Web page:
Mon, 14 Jun 2021

Australia establishes new marine parks

Xinhua
13 May 2021, 13:05 GMT+10

CANBERRA, May 13 (Xinhua) -- The Australian Government has declared two new massive marine parks in the Indian Ocean in a bid to conserve the area.

Sussan Ley, the Minister for the Environment, announced on Wednesday the government would establish two new marine parks covering up to 740,000 square km, an area bigger than France and twice the size of the Great Barrier Reef marine park, around Cocos and Christmas Islands off the coast of Western Australia (WA).

It will increase the proportion of Australia's waters under marine park protection from 37 to 45 percent.

Ley said the move will deliver greater protection from illegal fishing operations.

"This is an international marine treasure on Australia's doorstep, one that is from a scientific perspective relatively undisturbed and undiscovered," she said in a statement.

"The Christmas and Cocos Islands boast some of the most fascinating and unique ecosystems on earth and this is about extending that protection to the surrounding waters of the Indian Ocean," Ley said.

Marine parks are declared as either green, yellow, dark blue or light blue zones with each designation offering a different level of protection.

Jessica Meeuwig, the director of the Marine Futures Lab at the University of WA, welcomed the announcement, saying the areas were rich in biodiversity "because they're stepping stones across the wider ocean."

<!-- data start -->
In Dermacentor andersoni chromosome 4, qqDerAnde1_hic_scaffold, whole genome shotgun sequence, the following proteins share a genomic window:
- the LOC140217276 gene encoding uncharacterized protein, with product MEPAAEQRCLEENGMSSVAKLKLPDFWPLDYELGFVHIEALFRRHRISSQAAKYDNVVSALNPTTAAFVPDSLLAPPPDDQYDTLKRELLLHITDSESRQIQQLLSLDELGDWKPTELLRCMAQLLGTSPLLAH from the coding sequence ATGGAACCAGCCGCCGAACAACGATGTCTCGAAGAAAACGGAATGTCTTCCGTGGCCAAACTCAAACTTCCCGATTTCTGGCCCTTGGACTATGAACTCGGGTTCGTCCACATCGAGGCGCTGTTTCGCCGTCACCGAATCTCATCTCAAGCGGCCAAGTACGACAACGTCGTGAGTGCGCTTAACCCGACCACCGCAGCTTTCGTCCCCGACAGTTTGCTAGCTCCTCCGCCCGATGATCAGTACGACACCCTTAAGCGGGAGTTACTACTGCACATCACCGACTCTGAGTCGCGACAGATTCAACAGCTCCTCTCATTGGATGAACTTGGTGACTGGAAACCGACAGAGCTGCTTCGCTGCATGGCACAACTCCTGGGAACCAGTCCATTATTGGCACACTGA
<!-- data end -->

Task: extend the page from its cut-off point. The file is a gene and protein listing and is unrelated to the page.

However, there are concerns that existing marine parks haven't had enough protection measures to prevent extractive industries from harming the environment.

According to a study published on the Aquatic Conservation journal in 2015, failure in zoning for commercial activities meant there were "business as usual" for extractive industry, in spite of establishment of marine parks.

"For Australia there is no evidence that more threatened biodiversity features (such as shallow-water corals, fishing grounds and the coastline) have been given precedence, and strong evidence for the opposite pattern," it said. "More direct evidence relates to biases away from areas valuable for commercial fishing and extraction of oil and gas."

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